The components of the Solar Grand Plan (SGP) are:
- Local/state/federal solar and wind energy programs
- Development of a national solar and wind production and distribution system
- Electrification of the U.S. transportation fleet
SGP’s key components are massive solar installations in the desert Southwest and massive wind farms in the Midwest, which with an interstate transmission system
will provide a majority of the nation’s electricity at lowest cost.
The question is how to get from NOW to THEN without pricing ourselves out of current/transition fossil fuels market and wrecking the
economy/environment; and what ASAP can do to support this transition.
Market forces will contribute in making the needed transitions:
- As prices for fossil fuel energy sources rise, renewable energy sources are becoming more mainstream; both in attitude and implementation.
Gasoline prices will continue to rise, driving consumers toward renewable energy sources. If this rise is gradual rather than in sudden shocks, the
market will be able to adapt in a rational manner.
- Computing power (for intelligent management of complex systems) is getting cheaper.
Residential and commercial solar systems are getting cheaper even faster than anticipated.
The first step for those interested in purchasing a solar system is to perform an energy audit to determine if the greatest return will come from a rooftop PV
electricity system or a rooftop concentrating solar system for hot water and spacing heating, or maybe even a combination of both.
Electric cars are in the showrooms and increasing in types to attract buyers (note: hydrogen fuel cell electric cars, while ready for
commercialization, will not emerge until it is clear that liquid fuels supply cannot meet demand).
Implementation of SGP should maximize usage of the results of these market forces. This will require using “everything” “everywhere” that the market provides:
Local PV and wind. This can’t provide the bulk of the nation’s energy needs, but it is going to be built, it will be ubiquitous, and will help.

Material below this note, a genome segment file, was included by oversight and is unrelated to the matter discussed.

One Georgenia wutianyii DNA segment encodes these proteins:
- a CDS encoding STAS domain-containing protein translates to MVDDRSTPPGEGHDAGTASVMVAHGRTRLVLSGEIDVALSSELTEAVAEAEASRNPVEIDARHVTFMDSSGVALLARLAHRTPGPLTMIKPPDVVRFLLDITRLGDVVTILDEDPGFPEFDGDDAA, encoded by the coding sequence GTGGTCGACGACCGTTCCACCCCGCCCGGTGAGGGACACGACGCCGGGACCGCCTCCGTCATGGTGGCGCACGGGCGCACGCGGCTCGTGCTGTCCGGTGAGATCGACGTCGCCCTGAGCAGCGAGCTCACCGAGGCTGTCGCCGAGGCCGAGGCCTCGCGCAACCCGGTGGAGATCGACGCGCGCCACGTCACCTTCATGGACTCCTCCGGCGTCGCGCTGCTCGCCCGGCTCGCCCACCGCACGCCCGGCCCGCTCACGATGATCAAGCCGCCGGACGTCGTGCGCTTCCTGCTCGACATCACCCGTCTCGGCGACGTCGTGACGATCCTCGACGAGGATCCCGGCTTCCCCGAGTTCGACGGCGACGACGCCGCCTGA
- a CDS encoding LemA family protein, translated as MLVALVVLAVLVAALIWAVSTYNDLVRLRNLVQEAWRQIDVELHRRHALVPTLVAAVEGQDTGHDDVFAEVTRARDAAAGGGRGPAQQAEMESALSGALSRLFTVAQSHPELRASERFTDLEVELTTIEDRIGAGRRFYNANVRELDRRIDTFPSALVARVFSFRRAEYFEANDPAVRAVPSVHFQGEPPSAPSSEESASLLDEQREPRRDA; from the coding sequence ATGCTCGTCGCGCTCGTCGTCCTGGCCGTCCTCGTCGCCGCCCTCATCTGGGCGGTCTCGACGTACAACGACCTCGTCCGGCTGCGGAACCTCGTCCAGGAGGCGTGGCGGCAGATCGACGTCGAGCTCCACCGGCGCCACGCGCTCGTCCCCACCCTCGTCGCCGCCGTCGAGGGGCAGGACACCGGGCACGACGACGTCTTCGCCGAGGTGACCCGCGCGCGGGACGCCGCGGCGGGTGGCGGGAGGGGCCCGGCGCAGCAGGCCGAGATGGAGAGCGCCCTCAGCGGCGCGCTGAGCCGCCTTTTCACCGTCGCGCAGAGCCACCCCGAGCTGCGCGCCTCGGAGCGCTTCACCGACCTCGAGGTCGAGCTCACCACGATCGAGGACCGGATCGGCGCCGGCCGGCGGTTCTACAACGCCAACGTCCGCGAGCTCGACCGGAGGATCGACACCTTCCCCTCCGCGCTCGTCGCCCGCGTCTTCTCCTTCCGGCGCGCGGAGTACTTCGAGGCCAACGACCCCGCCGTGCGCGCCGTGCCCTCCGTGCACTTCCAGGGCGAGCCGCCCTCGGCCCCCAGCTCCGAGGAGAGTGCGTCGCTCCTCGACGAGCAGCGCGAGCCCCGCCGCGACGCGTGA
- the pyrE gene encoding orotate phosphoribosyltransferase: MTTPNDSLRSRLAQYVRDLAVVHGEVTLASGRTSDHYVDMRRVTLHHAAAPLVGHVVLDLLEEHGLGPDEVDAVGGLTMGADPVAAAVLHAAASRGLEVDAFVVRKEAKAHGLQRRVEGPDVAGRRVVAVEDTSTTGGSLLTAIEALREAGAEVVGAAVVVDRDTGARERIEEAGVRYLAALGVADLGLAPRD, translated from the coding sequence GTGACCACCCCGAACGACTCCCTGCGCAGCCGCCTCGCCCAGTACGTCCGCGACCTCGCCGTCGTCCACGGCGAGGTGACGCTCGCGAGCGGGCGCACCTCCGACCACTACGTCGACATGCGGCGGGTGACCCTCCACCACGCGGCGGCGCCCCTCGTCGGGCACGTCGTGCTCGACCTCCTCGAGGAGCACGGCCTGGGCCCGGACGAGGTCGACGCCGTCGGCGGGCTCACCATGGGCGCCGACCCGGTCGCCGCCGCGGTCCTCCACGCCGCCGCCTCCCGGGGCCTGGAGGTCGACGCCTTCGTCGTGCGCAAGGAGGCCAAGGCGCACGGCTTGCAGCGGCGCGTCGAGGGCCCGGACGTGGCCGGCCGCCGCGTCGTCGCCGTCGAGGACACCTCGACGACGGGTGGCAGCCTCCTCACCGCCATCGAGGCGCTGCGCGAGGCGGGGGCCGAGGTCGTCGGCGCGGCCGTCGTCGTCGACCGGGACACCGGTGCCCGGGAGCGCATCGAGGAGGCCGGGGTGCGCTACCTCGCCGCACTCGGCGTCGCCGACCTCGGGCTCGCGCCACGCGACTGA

Distributed grid-attached storage, including electric cars, hybrid cars, fuel cells both mobile and stationary, and PV-attached storage. An
enormous capacity will be built over time.
Distributed storage may turn out to be a key ingredient in SGP implementation, particularly given the issue of having to firm variable
renewable energy supplies. Grid-level use/management of this storage could be obtained by fiat or by imaginative use of electric rates and smart meters.
- Concentrate on activities that are needed to bridge market results into the full SGP.
Given the favorable movement of market forces, it would make sense for ASAP to concentrate on areas where markets could get “stuck” and be unable to rationally respond:
||ASAP Potential Actions
|Entrenched interests successfully lobby for extended government support of existing energy sources. This injures both renewables and the environment.
ASAP should monitor these efforts, publicize egregious actions, and promote alternate options. But this is a negative approach, and ASAP impact will be limited due the size of the existing infrastructure
and players. Most results will be obtained by long term market forces.
|Major shock(s) to the system, probably related to the availability of fossil fuels.
||Not much, other than continuing to urge progress toward the SGP.
Transmission line bottlenecks (e.g. lots of cheap solar power in the southwest with demand in the northeast). The market has difficulty
here because this is a bureaucratic problem: power distribution is highly regulated, players are entrenched, and there are large legitimate
bureaucratic challenges such as establishing rights of way.
ASAP could have a significant impact here by taking a positive approach and lobbying for this to be a focus item at government
legislative and executive levels. Educational/advocacy involvement in specific high-profile proposed implementation instances might also be helpful.
|Intermittency of renewable energy.
ASAP could vitally participate in this with both research and education. A serious analysis of firming options is needed, taking into
account the recent CAES setbacks and positive market forces. Advocacy of solutions should then be undertaken.
Transmission line advocacy. Rationale:
- This is a very long lead time item.
- This gates other very long lead time items, such as PV and wind power plant construction.
- This is a bureaucratic issue, not a capital allocation issue, and therefore ASAP could have an impact.
Important secondary priorities:
Maintaining tax credits for solar (investment tax credits) and wind (production tax credit) power until their
electricity prices are competitive with electricity from fossil fuel power plants.
Firming variable solar and wind power supply. This problem must be solved, and it must be perceived to have been solved. This is
in the secondary list only because it is not as large or as long term an effort as transmission line advocacy. Some of the solution to this will
involve utilizing expanded geographies, which leads back to transmission lines.
- Watch-dogging the fossil fuel industry’s lobbying activities.
- Continued publicizing of the SGP. Even now, most people don’t know about it.